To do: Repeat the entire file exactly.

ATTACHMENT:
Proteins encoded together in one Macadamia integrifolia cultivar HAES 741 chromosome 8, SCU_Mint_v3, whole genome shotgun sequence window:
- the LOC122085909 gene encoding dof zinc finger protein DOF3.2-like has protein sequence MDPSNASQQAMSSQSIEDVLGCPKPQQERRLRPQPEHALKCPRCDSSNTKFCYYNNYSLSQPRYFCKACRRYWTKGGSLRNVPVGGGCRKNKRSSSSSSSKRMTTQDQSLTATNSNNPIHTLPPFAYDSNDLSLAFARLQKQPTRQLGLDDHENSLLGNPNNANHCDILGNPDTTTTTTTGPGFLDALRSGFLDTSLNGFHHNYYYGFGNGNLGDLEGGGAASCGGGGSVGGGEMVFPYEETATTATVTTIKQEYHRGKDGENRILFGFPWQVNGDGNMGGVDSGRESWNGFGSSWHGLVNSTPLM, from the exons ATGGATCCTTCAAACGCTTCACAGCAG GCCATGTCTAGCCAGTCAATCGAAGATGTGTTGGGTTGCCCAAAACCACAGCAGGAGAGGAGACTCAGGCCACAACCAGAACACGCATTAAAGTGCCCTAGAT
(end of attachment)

Proteins encoded together in one Macadamia integrifolia cultivar HAES 741 chromosome 8, SCU_Mint_v3, whole genome shotgun sequence window:
- the LOC122085909 gene encoding dof zinc finger protein DOF3.2-like has protein sequence MDPSNASQQAMSSQSIEDVLGCPKPQQERRLRPQPEHALKCPRCDSSNTKFCYYNNYSLSQPRYFCKACRRYWTKGGSLRNVPVGGGCRKNKRSSSSSSSKRMTTQDQSLTATNSNNPIHTLPPFAYDSNDLSLAFARLQKQPTRQLGLDDHENSLLGNPNNANHCDILGNPDTTTTTTTGPGFLDALRSGFLDTSLNGFHHNYYYGFGNGNLGDLEGGGAASCGGGGSVGGGEMVFPYEETATTATVTTIKQEYHRGKDGENRILFGFPWQVNGDGNMGGVDSGRESWNGFGSSWHGLVNSTPLM, from the exons ATGGATCCTTCAAACGCTTCACAGCAG GCCATGTCTAGCCAGTCAATCGAAGATGTGTTGGGTTGCCCAAAACCACAGCAGGAGAGGAGACTCAGGCCACAACCAGAACACGCATTAAAGTGCCCTAGAT